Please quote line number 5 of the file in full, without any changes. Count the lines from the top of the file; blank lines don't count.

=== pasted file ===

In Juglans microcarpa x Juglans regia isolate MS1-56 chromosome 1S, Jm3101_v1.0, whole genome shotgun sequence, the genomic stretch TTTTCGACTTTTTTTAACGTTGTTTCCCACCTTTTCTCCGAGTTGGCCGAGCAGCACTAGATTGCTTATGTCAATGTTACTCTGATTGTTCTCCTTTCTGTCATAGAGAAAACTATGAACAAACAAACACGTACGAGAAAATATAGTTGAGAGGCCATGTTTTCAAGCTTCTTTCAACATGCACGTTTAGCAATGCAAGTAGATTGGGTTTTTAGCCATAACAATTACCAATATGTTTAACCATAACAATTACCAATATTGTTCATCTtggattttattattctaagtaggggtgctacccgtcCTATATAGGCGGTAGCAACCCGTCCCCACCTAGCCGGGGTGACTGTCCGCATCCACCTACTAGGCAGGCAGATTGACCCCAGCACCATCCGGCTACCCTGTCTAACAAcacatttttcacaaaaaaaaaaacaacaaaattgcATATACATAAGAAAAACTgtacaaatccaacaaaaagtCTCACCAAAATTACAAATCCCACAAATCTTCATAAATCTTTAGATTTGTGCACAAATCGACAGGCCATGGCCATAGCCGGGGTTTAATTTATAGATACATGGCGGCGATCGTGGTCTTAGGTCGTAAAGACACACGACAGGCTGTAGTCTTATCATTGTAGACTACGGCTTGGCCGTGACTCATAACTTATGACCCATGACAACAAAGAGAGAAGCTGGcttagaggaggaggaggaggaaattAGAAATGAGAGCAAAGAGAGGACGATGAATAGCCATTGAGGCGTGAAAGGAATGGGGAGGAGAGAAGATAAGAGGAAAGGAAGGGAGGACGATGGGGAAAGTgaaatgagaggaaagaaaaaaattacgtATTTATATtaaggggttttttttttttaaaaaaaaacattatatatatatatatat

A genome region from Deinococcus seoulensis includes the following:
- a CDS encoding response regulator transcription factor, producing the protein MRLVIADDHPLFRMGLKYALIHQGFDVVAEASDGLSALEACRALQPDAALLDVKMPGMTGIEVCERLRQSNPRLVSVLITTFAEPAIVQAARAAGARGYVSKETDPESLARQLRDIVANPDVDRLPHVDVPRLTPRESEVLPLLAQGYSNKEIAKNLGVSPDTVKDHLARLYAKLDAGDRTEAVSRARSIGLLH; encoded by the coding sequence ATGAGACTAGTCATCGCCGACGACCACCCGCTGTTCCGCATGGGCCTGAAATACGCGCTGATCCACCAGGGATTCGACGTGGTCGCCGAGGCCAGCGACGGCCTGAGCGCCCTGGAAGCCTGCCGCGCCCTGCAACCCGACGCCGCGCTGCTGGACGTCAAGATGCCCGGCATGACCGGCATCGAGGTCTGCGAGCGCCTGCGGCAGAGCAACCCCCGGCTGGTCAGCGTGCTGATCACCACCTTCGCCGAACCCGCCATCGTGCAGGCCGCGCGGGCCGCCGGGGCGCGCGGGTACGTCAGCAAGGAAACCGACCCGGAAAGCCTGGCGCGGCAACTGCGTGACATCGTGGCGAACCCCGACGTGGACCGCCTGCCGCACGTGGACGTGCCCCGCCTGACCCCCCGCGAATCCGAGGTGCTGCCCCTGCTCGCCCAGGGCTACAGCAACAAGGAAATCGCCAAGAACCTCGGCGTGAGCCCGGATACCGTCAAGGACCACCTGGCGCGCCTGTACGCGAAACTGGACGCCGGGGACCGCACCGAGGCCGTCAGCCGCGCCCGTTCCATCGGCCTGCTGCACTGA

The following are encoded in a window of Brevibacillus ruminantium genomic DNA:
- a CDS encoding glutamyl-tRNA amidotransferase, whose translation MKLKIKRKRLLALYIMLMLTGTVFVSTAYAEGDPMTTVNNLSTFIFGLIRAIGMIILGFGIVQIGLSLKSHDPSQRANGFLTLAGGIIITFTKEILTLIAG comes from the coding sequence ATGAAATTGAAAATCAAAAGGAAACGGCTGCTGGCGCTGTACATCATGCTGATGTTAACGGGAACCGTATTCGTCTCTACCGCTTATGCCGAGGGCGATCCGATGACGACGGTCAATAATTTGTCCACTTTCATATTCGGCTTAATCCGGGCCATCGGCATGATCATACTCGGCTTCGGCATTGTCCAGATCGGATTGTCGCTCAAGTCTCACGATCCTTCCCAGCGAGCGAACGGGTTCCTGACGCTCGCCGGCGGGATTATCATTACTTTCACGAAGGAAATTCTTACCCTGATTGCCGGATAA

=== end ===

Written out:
- a CDS encoding glutamyl-tRNA amidotransferase, whose translation MKLKIKRKRLLALYIMLMLTGTVFVSTAYAEGDPMTTVNNLSTFIFGLIRAIGMIILGFGIVQIGLSLKSHDPSQRANGFLTLAGGIIITFTKEILTLIAG comes from the coding sequence ATGAAATTGAAAATCAAAAGGAAACGGCTGCTGGCGCTGTACATCATGCTGATGTTAACGGGAACCGTATTCGTCTCTACCGCTTATGCCGAGGGCGATCCGATGACGACGGTCAATAATTTGTCCACTTTCATATTCGGCTTAATCCGGGCCATCGGCATGATCATACTCGGCTTCGGCATTGTCCAGATCGGATTGTCGCTCAAGTCTCACGATCCTTCCCAGCGAGCGAACGGGTTCCTGACGCTCGCCGGCGGGATTATCATTACTTTCACGAAGGAAATTCTTACCCTGATTGCCGGATAA